DevOps

Setting Up Machine Learning Environments on Bare Metal Cloud GPU Instances

Machine Learning Environments on Bare Metal Cloud GPU Instances

Introduction

Machine learning, deep learning, computer vision, and large datasets require a robust, GPU-based infrastructure with parallel processing. The Bare Metal Cloud (BMC) GPU instances offer dedicated access to hardware designed for demanding GPU computing and AI tasks.

These BMC server types have two Intel MAX 1100 GPU cards. The server’s parallel processing capabilities and computational power are essential for faster model training and intensive machine learning tasks.

This guide shows how to set up a machine learning environment on a BMC GPU instance.

Machine Learning Environments on Bare Metal Cloud GPU Instances

Prerequisites

Step 1: Deploy and Access BMC GPU Server

This section shows how to deploy and access the BMC GPU server through simplified steps. For more information about each server deployment step, see our in-depth guide on deploying a Bare Metal Cloud server.

To deploy and access a BMC server:

1. Log into the BMC portal using your credentials.

2. Navigate to the Deploy Servers page.

3. Choose the data center location (Phoenix or Ashburn).

4. The GPU instance types require a reservation. Choose between a monthly or a long-term reservation.

BMC deployment reservation options

The reservation guarantees the resources during the selected period. For more details about reservations and billing, see the in-depth guide for billing with different reservation types.

5. Use the GPU filter to list the MAX GPU servers. Select one of the available server instances.

BMC deployment GPU instances

This guide uses the d3.g2.c1.xlarge instance to demonstrate the installation steps.

6. Provide the hostname for the server.

7. Choose an existing public SSH key from the list. Alternatively, generate an SSH key pair and add the new public key.

8. (Optional) Set up the network and IP settings. If using a public network, refer to our public IP management guide and configure the server after deployment.

9. Review all the information and deploy the server when ready.

10. Once deployed (status POWERED ON), SSH into the server:

ssh ubuntu@[server_IP]

Replace [server_IP] with the actual server address. The address is visible on the server listing page in the IP Address column and the server details page in the Network & IP Settings tab.

11. Enter yes to approve the connection when prompted.

SSH connection GPU server Ubuntu 22.04

The IP address is added to the list of known hosts, and the connection to the server is established.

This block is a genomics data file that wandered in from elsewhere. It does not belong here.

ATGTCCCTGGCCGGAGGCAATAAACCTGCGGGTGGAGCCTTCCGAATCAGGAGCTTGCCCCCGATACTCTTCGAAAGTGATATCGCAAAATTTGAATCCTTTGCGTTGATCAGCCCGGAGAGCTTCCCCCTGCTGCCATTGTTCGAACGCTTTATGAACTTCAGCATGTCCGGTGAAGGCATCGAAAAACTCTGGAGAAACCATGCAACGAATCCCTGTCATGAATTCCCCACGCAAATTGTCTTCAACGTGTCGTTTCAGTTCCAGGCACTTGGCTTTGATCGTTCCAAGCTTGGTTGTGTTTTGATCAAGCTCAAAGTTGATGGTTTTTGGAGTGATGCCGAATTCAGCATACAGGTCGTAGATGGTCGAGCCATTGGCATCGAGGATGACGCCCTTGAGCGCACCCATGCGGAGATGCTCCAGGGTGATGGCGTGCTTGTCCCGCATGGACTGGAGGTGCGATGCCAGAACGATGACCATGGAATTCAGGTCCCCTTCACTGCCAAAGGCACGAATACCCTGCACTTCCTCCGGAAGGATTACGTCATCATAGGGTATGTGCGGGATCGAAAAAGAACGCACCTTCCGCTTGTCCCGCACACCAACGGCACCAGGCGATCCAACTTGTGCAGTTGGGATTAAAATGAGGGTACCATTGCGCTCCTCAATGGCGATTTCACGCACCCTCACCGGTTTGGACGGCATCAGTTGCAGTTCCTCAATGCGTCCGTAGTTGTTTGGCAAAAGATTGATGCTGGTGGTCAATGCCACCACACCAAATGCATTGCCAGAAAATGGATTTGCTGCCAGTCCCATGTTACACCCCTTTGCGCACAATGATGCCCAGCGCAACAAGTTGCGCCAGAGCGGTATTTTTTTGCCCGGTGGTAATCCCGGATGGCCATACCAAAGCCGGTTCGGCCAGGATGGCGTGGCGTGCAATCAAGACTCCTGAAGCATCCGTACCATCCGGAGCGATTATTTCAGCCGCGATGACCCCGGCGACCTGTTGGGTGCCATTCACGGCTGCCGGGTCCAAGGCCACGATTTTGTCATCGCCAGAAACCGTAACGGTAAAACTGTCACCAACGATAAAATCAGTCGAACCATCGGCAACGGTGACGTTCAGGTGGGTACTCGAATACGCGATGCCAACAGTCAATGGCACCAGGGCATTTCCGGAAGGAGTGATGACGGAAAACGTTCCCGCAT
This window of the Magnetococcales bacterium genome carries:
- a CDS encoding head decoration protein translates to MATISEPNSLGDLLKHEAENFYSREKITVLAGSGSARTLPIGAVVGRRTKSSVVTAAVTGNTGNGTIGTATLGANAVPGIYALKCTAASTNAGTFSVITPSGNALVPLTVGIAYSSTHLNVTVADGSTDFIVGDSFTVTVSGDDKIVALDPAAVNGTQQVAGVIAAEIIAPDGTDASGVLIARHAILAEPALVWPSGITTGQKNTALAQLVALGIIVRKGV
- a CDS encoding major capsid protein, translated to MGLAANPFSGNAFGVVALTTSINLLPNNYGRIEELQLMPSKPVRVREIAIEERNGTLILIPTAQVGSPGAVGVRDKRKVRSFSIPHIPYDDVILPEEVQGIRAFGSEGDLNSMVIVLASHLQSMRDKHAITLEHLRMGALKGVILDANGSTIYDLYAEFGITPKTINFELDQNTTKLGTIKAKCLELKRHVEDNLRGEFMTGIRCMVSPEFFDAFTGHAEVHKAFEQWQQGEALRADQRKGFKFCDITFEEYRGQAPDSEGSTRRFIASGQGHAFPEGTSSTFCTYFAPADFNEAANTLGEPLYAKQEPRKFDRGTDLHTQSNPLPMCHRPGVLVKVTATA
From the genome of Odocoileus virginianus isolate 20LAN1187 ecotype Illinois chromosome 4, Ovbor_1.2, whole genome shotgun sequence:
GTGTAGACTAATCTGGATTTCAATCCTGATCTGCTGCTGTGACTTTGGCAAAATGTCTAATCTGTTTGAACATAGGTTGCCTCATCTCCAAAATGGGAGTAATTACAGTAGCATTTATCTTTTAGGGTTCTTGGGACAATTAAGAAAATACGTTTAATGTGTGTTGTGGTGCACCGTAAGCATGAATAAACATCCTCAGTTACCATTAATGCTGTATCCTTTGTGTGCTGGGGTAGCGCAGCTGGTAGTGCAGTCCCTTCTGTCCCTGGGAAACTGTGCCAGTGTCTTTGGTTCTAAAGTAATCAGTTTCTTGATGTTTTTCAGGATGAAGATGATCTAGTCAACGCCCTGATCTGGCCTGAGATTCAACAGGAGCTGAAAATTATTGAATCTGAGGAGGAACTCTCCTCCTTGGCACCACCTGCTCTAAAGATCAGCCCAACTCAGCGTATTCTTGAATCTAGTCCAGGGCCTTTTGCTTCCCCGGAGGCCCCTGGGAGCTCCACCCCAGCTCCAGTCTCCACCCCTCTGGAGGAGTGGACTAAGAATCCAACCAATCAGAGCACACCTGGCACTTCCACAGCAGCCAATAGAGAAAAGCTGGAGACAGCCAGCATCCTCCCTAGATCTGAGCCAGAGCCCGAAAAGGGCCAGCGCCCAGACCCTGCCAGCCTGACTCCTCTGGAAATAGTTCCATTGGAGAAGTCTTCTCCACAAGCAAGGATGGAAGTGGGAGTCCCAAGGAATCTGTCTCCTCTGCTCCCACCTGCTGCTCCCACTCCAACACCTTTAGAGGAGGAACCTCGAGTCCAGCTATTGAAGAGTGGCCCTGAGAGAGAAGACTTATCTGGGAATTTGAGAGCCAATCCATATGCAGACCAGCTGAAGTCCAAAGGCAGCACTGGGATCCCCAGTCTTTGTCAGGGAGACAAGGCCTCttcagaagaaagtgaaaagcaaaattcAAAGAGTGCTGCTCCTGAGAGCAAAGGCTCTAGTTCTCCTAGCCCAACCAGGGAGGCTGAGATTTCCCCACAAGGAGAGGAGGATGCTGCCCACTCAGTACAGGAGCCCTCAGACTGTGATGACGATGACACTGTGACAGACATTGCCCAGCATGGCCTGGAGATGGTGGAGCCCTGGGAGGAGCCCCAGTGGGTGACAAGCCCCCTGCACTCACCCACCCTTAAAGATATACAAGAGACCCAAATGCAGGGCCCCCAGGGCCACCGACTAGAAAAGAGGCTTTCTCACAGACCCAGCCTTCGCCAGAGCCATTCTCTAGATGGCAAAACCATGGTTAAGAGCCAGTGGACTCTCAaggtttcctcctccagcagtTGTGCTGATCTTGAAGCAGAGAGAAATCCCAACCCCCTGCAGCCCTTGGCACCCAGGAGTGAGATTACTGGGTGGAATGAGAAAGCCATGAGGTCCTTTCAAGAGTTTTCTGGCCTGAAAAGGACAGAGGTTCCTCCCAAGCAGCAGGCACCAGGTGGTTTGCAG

Note: The BMC API is another way to deploy the server. Use the POST /servers method and provide the server type as either d3.g2.c1.xlarge, d3.g2.c2.xlarge, or d3.g2.c3.xlarge.
For more information, see how to create a server via BMC API.

View GPU Topology and Driver Details

The server has two Intel MAX 1100 GPU cards and a preinstalled GPU driver. To view the card topology, run:

xpu-smi topology -m
xpu-smi topology -m terminal output

This command shows the system’s GPU topology in matrix form, illustrating how the GPU cards are interconnected and how data flows between them.

To view the preconfigured driver details, run:

modinfo i915
modinfo i915 terminal output

This command displays information about the i915 kernel module, which manages the Intel graphics driver. It shows details such as module parameters, dependencies, and license information.

Note: Learn more about why GPUs and deep learning go hand-in-hand.

Step 2: Install Intel oneAPI Base Toolkit

The Intel oneAPI Base Toolkit is a collection of essential tools for optimizing machine learning across different hardware. It serves as a unified API that (with minimal adjustments) works in various architectures.

To install the toolkit, do the following:

1. Update the APT package list:

sudo apt update

2. Set up the repository:

wget -O- https://apt.repos.intel.com/intel-gpg-keys/GPG-PUB-KEY-INTEL-SW-PRODUCTS.PUB | gpg --dearmor | sudo tee /usr/share/keyrings/oneapi-archive-keyring.gpg > /dev/null
wget Intel oneAPI GPG key terminal output

The command downloads the repository key and adds it to the system keyring.

3. Add the entry to APT sources:

echo "deb [signed-by=/usr/share/keyrings/oneapi-archive-keyring.gpg] https://apt.repos.intel.com/oneapi all main" | sudo tee /etc/apt/sources.list.d/oneAPI.list
oneAPI Intel repo source added terminal output

The command adds the signed entry and enables using the repository.

4. Update the package list:

sudo apt update

The list now includes the newly added source.

5. Install the base toolkit with:

sudo apt install intel-basekit
sudo apt install intel-basekit terminal output

The command installs the latest available toolkit.